That’s the end of the internal memo.  I’m getting asked by a lot of projects what this market dynamic means for them.  There’s no “one size fits all” advice I can give – it depends on your project, the current size of your treasury relative to your roadmap, and your ambitions.  But there are a few specific suggestions I can give. 

First – be realistic.  A down round (aka raising at a lower valuation than your last raise) is optically bad and you may reasonably choose to avoid it by simply not raising at all if your treasury is sufficient.  But…if your project needs that influx of capital to thrive, swallow your pride.  Whether you exchange $5m for 10% or 30% of your project’s tokens is trivial relative to maximizing the odds of your project surviving and succeeding.  30% of 0 is still 0.  And 10% of $1 billion is still $100m.  Momentum and optics matter, but they ultimately matter far less than actually building a product/service/network that offers value to users.

Second – think about what you really need.  Sure, it might’ve been nice to build a $50m warchest, but what do you really need to execute on your vision?  Think critically about your roadmap and what you need financially to execute on it.  

Third – love your investors.  A great many investment agreements in our industry are on questionable legal and regulatory footing.  Some are explicitly ‘donations’, others are utility token agreements with lengthy contracts that exist in a regulatory gray area.  Many ‘good actor’ projects likely violated legal and regulatory fine print.   JP Morgan and Credit Suisse routinely violate contracts with one another over delivery of treasury bonds for example.  This *could* result in a lawsuit, but almost never does – rather they resolve things amicably instead of racking up huge legal bills, incurring negative publicity, and damaging relationships.  When the market is up – no one looks too closely at contracts or thinks about lawsuits.  When markets are down, this becomes an issue.  Recognizing that early stage investing is largely based on trust and that this industry is largely one based on relationships, projects should be careful to treat investors as valued partners in all regards.  One example – many projects are currently re-writing their investment agreements to better comply with current SEC guidance.  Such re-writes can be viewed as exploitative by investors or as necessary for the project’s success.  Pivots, contract re-writes, and corporate restructurings may be important for a project’s success which every investor desires for their portfolio holdings.  Project leaders must communicate both the substance and intent of such changes.  This is important to ensure that investors view such changes as for their own benefit as well as the welfare of the project.  





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Education – University of Chicago Alumni Event

BT Educationpdf

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Forbes Article: It’s 1994 in Cryptocurrency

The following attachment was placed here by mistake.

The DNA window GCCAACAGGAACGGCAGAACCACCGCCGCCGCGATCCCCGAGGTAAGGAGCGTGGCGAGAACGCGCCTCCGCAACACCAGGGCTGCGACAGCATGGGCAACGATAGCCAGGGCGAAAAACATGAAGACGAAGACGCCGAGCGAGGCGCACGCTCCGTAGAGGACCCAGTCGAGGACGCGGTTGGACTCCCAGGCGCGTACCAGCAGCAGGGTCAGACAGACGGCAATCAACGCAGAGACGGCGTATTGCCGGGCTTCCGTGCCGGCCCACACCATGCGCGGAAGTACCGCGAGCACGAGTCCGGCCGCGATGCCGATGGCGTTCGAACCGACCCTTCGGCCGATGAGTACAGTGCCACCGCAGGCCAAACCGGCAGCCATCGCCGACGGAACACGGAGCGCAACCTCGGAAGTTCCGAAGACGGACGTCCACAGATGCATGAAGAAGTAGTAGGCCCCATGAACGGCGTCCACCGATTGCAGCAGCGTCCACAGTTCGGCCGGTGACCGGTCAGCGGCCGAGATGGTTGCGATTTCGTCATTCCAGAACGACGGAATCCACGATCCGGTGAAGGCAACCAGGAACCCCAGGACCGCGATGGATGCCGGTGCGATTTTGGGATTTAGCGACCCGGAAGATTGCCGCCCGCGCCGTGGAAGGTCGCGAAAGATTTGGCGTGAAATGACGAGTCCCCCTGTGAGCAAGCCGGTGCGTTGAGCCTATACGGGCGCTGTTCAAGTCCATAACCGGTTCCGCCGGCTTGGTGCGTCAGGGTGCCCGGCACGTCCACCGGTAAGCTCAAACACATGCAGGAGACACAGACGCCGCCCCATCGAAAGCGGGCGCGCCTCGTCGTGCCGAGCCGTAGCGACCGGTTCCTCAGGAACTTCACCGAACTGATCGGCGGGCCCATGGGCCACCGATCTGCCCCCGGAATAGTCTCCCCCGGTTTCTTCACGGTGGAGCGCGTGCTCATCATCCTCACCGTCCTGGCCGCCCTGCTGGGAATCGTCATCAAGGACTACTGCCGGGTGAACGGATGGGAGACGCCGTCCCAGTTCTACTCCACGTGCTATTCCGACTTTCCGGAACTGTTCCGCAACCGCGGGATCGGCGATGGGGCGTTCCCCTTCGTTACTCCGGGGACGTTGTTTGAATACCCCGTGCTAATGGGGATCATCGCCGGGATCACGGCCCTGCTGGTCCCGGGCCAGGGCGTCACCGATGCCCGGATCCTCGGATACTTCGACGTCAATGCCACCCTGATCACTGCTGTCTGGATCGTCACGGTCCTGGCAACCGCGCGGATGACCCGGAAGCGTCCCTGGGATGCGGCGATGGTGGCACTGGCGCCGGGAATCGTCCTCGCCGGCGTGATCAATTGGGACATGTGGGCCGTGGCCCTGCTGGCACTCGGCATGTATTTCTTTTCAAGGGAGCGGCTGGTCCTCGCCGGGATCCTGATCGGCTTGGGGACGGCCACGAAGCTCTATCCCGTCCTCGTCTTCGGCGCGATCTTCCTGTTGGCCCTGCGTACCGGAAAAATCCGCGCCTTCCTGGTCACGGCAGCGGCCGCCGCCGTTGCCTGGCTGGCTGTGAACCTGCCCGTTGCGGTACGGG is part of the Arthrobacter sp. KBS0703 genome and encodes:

Comparing Cryptocurrency in 2017 to Tech in 1994:



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Cryptocurrency And The History of Money

I helped Alliance Bernstein analysts Gautam Chhugani and Gaurav Jangale write the note below for their clients.

AB_CryptoFinance Insights_Is Bitcoin money

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Disclaimers and disclosures

Last updated 03/07/2018

Twitter is a challenging medium for a manager of an investment firm, since the character limit makes standard disclaimers impossible.  A suggestion that I took to heart, was to include a link to such disclaimers and disclosures in my twitter bio.  Relevant information will remain on this page, updated as appropriate, however all content is subject to change without notice.

I’m the CIO of BlockTower Capital.  We invest in and actively trade many cryptocurrencies.  We have the ability to take both long and short positions, and fairly frequently enter and exit positions.  Anything that I write about crypotocurrency represents a potential conflict of interest given my role as the manager of a cryptocurrency portfolio. The information included on Twitter or other public mediums is for general information purposes only.  Nothing that I write should be construed as, or relied upon as, investment, financial, legal, regulatory, accounting, tax or similar advice.  Nothing should be construed as a solicitation to invest in any security, future, or other financial product, and nothing herein should be construed as a recommendation to engage in any investment strategy or transaction. You should consult your own investment, legal, tax and/or similar professionals regarding your specific situation and any specific decisions.

An investment in any strategy involves a high degree of risk.  There is the possibility of loss and all investment involves risk including the loss of principal.  Any projections, forecasts and estimates are necessarily speculative in nature.  Matters they describe are subject to known (and unknown) risks, uncertainties and other unpredictable factors, many of which are beyond my knowledge or control.  Any data, calculations, or qualitative statements about the present or past may be erroneous. No representations or warranties are made as to the accuracy, reliability, or completeness of any statements.  All information is provided “as is”, without any warranty of any kind.  All statements are my personal opinion, unless otherwise specified.